The World Bank said on Tuesday it would invest 215 million dollars (146 million euros) to help develop high-speed Internet infrastructure in central Africa and make the service more accessible to people in the region.
"This programme will support the countries of the Central African region in developing their high-speed telecommunications backbone infrastructure to increase the availability of high-speed Internet and reduce end-user prices," it said in a statement.
People living in Central Africa pay up to twice as much in monthly Internet fees than elsewhere in Africa, while compared to the rest of the world, they pay up to three times as much.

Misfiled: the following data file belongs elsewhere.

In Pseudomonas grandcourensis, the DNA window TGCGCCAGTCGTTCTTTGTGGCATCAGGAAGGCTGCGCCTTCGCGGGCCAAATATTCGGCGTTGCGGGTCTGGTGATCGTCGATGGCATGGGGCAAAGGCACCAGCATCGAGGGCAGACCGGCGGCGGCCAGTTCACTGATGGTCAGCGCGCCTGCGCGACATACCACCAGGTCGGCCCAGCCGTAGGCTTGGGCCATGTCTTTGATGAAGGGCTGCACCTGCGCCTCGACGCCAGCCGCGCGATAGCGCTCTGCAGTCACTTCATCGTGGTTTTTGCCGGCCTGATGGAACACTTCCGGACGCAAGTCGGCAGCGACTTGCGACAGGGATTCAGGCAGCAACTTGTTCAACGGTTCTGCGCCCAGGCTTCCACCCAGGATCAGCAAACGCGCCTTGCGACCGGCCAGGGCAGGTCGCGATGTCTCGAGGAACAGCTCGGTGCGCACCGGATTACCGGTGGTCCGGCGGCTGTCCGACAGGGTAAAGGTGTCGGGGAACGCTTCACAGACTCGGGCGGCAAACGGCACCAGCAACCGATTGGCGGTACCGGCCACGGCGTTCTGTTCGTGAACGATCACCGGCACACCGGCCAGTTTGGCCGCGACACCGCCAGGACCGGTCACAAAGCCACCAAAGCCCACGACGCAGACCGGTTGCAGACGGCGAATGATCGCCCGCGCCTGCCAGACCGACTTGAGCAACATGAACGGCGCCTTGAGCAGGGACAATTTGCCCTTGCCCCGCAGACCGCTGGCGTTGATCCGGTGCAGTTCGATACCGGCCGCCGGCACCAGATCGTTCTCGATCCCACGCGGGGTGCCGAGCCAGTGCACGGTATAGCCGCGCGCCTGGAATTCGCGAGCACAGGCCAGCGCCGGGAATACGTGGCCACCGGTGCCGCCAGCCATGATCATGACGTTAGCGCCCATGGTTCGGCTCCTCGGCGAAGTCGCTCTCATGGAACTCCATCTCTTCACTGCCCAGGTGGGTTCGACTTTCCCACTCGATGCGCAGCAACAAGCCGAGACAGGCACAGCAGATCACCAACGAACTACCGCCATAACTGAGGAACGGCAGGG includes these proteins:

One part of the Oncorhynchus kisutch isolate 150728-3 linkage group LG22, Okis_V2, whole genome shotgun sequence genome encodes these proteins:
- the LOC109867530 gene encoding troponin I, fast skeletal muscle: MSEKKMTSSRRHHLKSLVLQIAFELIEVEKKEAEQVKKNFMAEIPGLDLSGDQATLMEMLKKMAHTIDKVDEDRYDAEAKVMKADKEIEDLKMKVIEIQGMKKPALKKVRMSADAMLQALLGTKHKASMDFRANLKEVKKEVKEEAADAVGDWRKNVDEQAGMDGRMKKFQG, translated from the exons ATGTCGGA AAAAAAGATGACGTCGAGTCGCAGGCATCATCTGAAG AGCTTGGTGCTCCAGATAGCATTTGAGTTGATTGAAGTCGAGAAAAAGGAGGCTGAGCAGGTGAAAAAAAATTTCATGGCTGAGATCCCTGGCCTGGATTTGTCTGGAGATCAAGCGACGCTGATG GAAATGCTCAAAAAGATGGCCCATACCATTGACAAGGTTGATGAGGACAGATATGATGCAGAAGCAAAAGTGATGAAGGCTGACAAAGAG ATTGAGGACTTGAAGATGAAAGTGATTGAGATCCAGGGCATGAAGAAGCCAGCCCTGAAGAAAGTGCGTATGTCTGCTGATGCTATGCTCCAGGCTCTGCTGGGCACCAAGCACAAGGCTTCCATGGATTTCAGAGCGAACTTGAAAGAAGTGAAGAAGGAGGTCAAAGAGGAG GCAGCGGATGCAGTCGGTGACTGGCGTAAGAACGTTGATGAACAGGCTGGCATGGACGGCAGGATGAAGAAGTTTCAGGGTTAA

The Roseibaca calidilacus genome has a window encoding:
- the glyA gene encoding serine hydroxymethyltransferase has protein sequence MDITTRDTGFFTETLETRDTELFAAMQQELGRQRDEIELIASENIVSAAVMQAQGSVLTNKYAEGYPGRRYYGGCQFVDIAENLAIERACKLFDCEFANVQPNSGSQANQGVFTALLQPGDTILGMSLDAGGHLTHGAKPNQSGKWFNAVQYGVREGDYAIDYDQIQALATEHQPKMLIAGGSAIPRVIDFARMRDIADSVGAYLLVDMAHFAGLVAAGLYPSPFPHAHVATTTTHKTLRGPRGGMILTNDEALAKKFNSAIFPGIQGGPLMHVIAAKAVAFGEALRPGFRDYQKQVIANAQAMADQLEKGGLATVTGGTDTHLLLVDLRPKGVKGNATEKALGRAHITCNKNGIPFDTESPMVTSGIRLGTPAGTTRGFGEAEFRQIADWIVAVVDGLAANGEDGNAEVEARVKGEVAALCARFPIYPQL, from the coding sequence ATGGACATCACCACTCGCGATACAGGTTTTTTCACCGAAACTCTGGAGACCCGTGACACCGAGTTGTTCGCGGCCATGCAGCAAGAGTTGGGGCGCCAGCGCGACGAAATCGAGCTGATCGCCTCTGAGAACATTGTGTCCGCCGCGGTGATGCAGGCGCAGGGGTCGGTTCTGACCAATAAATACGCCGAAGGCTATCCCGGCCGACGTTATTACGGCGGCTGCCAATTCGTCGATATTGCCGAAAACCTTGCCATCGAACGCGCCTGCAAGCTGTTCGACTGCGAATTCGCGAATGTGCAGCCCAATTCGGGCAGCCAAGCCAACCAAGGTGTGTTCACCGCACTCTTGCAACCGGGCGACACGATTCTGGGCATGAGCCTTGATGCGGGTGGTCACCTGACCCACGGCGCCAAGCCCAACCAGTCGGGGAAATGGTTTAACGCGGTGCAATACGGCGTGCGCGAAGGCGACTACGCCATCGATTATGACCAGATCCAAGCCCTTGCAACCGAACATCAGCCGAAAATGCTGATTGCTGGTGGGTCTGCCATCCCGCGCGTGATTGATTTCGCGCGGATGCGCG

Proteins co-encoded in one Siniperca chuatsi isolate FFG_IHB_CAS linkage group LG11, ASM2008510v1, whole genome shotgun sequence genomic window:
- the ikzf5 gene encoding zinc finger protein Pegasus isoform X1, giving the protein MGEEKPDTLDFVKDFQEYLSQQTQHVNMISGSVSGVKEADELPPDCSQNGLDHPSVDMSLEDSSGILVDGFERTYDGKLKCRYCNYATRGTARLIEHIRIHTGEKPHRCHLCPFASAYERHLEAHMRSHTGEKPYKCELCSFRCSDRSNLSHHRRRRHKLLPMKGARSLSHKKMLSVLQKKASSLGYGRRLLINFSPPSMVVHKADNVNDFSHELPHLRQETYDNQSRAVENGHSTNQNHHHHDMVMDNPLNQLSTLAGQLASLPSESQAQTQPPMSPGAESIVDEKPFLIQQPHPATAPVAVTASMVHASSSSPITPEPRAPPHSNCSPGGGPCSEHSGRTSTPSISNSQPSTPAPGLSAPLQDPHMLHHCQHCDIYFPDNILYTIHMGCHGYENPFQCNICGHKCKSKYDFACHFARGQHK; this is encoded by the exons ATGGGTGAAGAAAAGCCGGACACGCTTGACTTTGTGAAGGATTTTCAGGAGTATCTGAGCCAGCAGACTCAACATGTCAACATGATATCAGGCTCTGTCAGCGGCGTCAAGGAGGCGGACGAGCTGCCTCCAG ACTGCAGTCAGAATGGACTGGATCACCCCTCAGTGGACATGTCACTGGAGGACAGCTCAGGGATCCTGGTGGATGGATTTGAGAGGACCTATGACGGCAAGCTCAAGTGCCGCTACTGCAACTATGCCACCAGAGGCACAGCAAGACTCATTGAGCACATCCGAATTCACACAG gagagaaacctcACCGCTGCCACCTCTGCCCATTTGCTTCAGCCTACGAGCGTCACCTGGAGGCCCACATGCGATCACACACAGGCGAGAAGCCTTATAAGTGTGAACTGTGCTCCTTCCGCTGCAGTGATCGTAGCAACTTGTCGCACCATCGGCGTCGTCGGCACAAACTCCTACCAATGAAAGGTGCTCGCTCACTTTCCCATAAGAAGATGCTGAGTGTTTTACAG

"Until now, people in Central Africa have the lowest quality and highest cost Internet and telephone services in Africa," said the World Bank.
Cameroon, Chad and Central African Republic will join in the first phase of the 10-year-long programme, which will also help these countries to harmonise their laws regulating the internet and communications sector.
A further eight countries -- Republic of Congo, Equatorial Guinea, the Democratic Republic of Congo, Gabon, Niger, Nigeria, Sao Tome and Principe, and Sudan -- have also met the criteria to participate, added the World Bank.
Source: AFP Global Edition